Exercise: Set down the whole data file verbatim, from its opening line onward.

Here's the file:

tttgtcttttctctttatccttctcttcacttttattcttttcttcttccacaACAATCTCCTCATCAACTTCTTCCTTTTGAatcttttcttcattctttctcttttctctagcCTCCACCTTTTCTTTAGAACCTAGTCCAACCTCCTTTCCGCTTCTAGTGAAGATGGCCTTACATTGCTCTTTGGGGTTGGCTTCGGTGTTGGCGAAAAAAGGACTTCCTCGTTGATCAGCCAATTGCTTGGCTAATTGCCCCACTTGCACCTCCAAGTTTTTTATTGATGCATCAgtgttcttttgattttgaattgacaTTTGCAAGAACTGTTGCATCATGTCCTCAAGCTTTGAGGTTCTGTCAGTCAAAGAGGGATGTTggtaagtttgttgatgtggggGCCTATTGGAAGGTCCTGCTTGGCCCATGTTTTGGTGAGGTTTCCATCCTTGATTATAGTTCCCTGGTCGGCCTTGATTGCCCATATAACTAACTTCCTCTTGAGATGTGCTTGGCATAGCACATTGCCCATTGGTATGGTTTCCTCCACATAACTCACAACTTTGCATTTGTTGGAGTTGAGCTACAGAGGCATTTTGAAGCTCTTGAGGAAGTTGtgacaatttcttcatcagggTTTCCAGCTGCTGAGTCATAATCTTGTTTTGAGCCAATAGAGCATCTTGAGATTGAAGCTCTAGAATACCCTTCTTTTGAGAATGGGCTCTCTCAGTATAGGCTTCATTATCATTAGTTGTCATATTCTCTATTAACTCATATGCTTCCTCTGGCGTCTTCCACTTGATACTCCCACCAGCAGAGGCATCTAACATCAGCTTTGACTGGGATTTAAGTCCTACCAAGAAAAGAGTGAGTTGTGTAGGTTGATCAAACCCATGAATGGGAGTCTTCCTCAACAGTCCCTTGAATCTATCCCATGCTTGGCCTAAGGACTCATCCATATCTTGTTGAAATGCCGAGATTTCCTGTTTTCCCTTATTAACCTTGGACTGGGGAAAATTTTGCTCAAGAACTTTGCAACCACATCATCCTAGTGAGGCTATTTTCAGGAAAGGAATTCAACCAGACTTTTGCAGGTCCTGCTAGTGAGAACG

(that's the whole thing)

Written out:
tttgtcttttctctttatccttctcttcacttttattcttttcttcttccacaACAATCTCCTCATCAACTTCTTCCTTTTGAatcttttcttcattctttctcttttctctagcCTCCACCTTTTCTTTAGAACCTAGTCCAACCTCCTTTCCGCTTCTAGTGAAGATGGCCTTACATTGCTCTTTGGGGTTGGCTTCGGTGTTGGCGAAAAAAGGACTTCCTCGTTGATCAGCCAATTGCTTGGCTAATTGCCCCACTTGCACCTCCAAGTTTTTTATTGATGCATCAgtgttcttttgattttgaattgacaTTTGCAAGAACTGTTGCATCATGTCCTCAAGCTTTGAGGTTCTGTCAGTCAAAGAGGGATGTTggtaagtttgttgatgtggggGCCTATTGGAAGGTCCTGCTTGGCCCATGTTTTGGTGAGGTTTCCATCCTTGATTATAGTTCCCTGGTCGGCCTTGATTGCCCATATAACTAACTTCCTCTTGAGATGTGCTTGGCATAGCACATTGCCCATTGGTATGGTTTCCTCCACATAACTCACAACTTTGCATTTGTTGGAGTTGAGCTACAGAGGCATTTTGAAGCTCTTGAGGAAGTTGtgacaatttcttcatcagggTTTCCAGCTGCTGAGTCATAATCTTGTTTTGAGCCAATAGAGCATCTTGAGATTGAAGCTCTAGAATACCCTTCTTTTGAGAATGGGCTCTCTCAGTATAGGCTTCATTATCATTAGTTGTCATATTCTCTATTAACTCATATGCTTCCTCTGGCGTCTTCCACTTGATACTCCCACCAGCAGAGGCATCTAACATCAGCTTTGACTGGGATTTAAGTCCTACCAAGAAAAGAGTGAGTTGTGTAGGTTGATCAAACCCATGAATGGGAGTCTTCCTCAACAGTCCCTTGAATCTATCCCATGCTTGGCCTAAGGACTCATCCATATCTTGTTGAAATGCCGAGATTTCCTGTTTTCCCTTATTAACCTTGGACTGGGGAAAATTTTGCTCAAGAACTTTGCAACCACATCATCCTAGTGAGGCTATTTTCAGGAAAGGAATTCAACCAGACTTTTGCAGGTCCTGCTAGTGAGAACG